These slide sets (one for the Eastern US and one for the Western US) describe how citizen observations can document the impact of climate change on plants and animals. They introduce the topic of phenology and data collection, the impact of climate change on phenology, and how individuals can become citizen scientists.

This is an interactive webtool that allows the user to choose a state or country and both assess how climate has changed over time and project what future changes are predicted to occur in a given area.

One of a suite of online climate interactive simulations, this Greenhouse Gas Simulator uses the bathtub model to demonstrate how atmospheric concentrations of CO2 will continue to rise unless they are lowered to match the amount of CO2 that can be removed through natural processes.

This interactive visualization depicts sea surface temperatures (SST) and SST anomalies from 1885 to 2007. Learn all about SST and why SST data are highly valuable to ocean and atmospheric scientists. Understand the difference between what actual SST readings can reveal about local weather conditions and how variations from normalâcalled anomaliesâcan help scientists identify warming and cooling trends and make predictions about the effects of global climate change. Discover the relationships between SST and marine life, sea ice formation, local and global weather events, and sea level.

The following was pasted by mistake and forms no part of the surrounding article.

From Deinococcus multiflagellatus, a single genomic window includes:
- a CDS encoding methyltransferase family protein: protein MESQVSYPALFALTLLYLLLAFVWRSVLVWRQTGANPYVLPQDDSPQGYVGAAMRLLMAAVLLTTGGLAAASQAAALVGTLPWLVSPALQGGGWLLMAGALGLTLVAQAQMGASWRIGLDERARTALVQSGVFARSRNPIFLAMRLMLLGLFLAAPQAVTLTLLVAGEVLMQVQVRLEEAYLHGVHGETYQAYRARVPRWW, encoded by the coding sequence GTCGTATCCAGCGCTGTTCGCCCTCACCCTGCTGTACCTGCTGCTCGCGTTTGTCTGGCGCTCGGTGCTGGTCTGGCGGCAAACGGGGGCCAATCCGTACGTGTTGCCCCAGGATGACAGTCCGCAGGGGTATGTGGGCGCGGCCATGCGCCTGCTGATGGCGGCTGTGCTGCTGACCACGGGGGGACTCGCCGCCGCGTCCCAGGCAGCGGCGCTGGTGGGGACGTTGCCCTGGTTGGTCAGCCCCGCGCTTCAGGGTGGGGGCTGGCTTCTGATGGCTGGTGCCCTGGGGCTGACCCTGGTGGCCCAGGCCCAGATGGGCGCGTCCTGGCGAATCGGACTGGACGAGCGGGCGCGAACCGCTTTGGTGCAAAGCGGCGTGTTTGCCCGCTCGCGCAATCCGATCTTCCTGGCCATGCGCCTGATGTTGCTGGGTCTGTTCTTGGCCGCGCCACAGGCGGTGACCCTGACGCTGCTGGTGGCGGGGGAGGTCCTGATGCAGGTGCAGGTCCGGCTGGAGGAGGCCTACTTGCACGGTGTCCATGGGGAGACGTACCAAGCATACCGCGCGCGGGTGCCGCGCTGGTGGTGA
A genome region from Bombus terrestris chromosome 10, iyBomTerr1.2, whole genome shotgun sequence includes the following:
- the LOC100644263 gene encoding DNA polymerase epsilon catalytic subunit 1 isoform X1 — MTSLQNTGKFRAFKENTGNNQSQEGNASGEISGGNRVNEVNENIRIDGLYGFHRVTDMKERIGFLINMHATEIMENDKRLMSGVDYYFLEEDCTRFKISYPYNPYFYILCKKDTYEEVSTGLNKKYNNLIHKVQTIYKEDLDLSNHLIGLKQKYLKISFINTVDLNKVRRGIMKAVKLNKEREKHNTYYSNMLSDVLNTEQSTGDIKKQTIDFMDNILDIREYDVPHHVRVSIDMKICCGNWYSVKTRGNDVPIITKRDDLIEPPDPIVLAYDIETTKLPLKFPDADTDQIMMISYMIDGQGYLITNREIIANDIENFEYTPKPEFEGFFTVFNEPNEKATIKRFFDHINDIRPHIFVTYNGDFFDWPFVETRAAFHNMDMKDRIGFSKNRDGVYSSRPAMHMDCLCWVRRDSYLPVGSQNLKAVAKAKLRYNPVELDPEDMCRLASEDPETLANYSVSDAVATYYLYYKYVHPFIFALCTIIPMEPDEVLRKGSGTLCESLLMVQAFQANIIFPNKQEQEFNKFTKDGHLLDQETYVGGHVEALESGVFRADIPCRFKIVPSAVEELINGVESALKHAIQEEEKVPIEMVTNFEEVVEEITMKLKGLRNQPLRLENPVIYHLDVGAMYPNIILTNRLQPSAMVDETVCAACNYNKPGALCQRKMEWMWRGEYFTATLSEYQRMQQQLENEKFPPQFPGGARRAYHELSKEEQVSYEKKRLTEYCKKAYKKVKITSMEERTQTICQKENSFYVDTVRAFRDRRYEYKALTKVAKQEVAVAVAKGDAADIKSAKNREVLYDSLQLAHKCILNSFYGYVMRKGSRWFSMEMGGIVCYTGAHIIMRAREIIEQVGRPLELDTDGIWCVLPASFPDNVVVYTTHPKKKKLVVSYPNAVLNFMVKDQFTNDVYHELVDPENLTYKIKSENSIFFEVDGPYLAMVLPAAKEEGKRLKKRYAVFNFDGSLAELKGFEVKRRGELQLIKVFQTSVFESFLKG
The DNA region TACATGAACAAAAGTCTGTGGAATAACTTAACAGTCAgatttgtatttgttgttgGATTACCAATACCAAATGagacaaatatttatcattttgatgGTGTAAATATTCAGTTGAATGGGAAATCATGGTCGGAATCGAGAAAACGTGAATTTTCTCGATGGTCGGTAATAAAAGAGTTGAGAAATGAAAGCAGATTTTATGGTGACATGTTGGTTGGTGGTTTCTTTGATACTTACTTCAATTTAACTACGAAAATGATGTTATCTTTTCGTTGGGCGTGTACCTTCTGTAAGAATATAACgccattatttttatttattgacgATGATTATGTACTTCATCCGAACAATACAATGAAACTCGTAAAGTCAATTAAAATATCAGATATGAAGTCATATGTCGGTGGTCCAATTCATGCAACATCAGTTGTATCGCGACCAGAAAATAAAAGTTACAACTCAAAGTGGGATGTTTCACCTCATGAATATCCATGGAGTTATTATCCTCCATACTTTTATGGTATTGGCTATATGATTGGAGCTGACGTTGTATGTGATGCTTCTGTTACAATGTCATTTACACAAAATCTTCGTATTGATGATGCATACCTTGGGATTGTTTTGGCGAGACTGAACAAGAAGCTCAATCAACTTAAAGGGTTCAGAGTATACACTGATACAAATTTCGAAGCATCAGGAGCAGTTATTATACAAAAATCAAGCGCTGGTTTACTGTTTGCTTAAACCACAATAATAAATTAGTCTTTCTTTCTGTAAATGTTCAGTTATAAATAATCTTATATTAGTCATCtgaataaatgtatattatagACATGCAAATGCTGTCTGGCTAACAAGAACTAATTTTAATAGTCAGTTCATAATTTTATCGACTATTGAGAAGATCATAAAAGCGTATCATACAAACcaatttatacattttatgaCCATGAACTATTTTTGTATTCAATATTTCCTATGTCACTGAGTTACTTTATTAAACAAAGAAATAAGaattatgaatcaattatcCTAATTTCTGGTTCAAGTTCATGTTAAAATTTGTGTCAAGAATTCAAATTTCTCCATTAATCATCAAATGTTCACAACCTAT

C-Learn is a simplified version of the C-ROADS simulator. Its primary purpose is to help users understand the long-term climate effects (CO2 concentrations, global temperature, sea level rise) of various customized actions to reduce fossil fuel CO2 emissions, reduce deforestation, and grow more trees. Students can ask multiple, customized what-if questions and understand why the system reacts as it does.

This activity includes a set of slides with embedded images, animations, and interactives that students use to investigate extreme weather events. This is module 8 of a Satellite Meteorology course.

This data viewing tool from NOAA is highly engaging and offers nearly instant access to dozens of datasets about Earth. Users select from atmosphere, ocean, land, cryosphere, and climate, and drill down from there into more detailed categories.

This is an interactive graph that involves records of ice cover in two Wisconsin lakes - Lake Mendota and Lake Monona - from 1855-2010.

Global Forest Watch is an interactive, online forest monitoring and alert system that provides users globally with the information they need to better manage and conserve forest landscapes.

This article and slide show from the New York Times, features several scientists from the University of Alaska, Fairbanks, who study the effects of thawing permafrost in Alaska.